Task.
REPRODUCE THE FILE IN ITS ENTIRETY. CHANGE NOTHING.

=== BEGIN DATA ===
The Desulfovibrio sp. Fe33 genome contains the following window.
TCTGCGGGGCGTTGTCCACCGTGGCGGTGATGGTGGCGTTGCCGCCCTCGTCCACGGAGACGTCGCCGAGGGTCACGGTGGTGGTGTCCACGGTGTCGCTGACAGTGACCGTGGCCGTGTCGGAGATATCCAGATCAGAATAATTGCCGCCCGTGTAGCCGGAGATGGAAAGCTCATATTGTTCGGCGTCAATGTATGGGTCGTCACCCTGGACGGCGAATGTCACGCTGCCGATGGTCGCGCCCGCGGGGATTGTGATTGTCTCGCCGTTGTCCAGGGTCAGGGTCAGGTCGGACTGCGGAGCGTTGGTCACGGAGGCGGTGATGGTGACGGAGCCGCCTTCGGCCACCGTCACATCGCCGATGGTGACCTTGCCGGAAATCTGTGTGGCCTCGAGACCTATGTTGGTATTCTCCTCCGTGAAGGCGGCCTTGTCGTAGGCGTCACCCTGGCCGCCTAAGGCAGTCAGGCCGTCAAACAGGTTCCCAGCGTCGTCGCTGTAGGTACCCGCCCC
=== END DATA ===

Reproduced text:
The Desulfovibrio sp. Fe33 genome contains the following window.
TCTGCGGGGCGTTGTCCACCGTGGCGGTGATGGTGGCGTTGCCGCCCTCGTCCACGGAGACGTCGCCGAGGGTCACGGTGGTGGTGTCCACGGTGTCGCTGACAGTGACCGTGGCCGTGTCGGAGATATCCAGATCAGAATAATTGCCGCCCGTGTAGCCGGAGATGGAAAGCTCATATTGTTCGGCGTCAATGTATGGGTCGTCACCCTGGACGGCGAATGTCACGCTGCCGATGGTCGCGCCCGCGGGGATTGTGATTGTCTCGCCGTTGTCCAGGGTCAGGGTCAGGTCGGACTGCGGAGCGTTGGTCACGGAGGCGGTGATGGTGACGGAGCCGCCTTCGGCCACCGTCACATCGCCGATGGTGACCTTGCCGGAAATCTGTGTGGCCTCGAGACCTATGTTGGTATTCTCCTCCGTGAAGGCGGCCTTGTCGTAGGCGTCACCCTGGCCGCCTAAGGCAGTCAGGCCGTCAAACAGGTTCCCAGCGTCGTCGCTGTAGGTACCCGCCCC